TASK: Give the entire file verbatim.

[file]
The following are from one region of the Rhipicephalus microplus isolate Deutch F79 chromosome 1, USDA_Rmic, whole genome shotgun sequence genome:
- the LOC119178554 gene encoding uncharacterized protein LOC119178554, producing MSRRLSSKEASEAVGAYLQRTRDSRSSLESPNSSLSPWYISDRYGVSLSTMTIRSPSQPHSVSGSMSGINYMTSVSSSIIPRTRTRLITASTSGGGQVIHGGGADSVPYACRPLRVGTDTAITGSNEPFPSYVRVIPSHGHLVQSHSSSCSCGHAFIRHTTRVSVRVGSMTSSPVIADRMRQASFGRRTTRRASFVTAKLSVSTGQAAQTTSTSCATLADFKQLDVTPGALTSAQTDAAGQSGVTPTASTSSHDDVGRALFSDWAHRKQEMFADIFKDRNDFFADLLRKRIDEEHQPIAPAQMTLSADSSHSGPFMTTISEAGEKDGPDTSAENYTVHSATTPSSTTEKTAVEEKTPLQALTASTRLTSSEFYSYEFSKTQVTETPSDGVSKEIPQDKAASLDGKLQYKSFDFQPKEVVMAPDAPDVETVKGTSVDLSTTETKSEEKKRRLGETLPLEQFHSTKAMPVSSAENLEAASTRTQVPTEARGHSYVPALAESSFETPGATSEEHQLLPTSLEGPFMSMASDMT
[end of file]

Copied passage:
The following are from one region of the Rhipicephalus microplus isolate Deutch F79 chromosome 1, USDA_Rmic, whole genome shotgun sequence genome:
- the LOC119178554 gene encoding uncharacterized protein LOC119178554, producing MSRRLSSKEASEAVGAYLQRTRDSRSSLESPNSSLSPWYISDRYGVSLSTMTIRSPSQPHSVSGSMSGINYMTSVSSSIIPRTRTRLITASTSGGGQVIHGGGADSVPYACRPLRVGTDTAITGSNEPFPSYVRVIPSHGHLVQSHSSSCSCGHAFIRHTTRVSVRVGSMTSSPVIADRMRQASFGRRTTRRASFVTAKLSVSTGQAAQTTSTSCATLADFKQLDVTPGALTSAQTDAAGQSGVTPTASTSSHDDVGRALFSDWAHRKQEMFADIFKDRNDFFADLLRKRIDEEHQPIAPAQMTLSADSSHSGPFMTTISEAGEKDGPDTSAENYTVHSATTPSSTTEKTAVEEKTPLQALTASTRLTSSEFYSYEFSKTQVTETPSDGVSKEIPQDKAASLDGKLQYKSFDFQPKEVVMAPDAPDVETVKGTSVDLSTTETKSEEKKRRLGETLPLEQFHSTKAMPVSSAENLEAASTRTQVPTEARGHSYVPALAESSFETPGATSEEHQLLPTSLEGPFMSMASDMT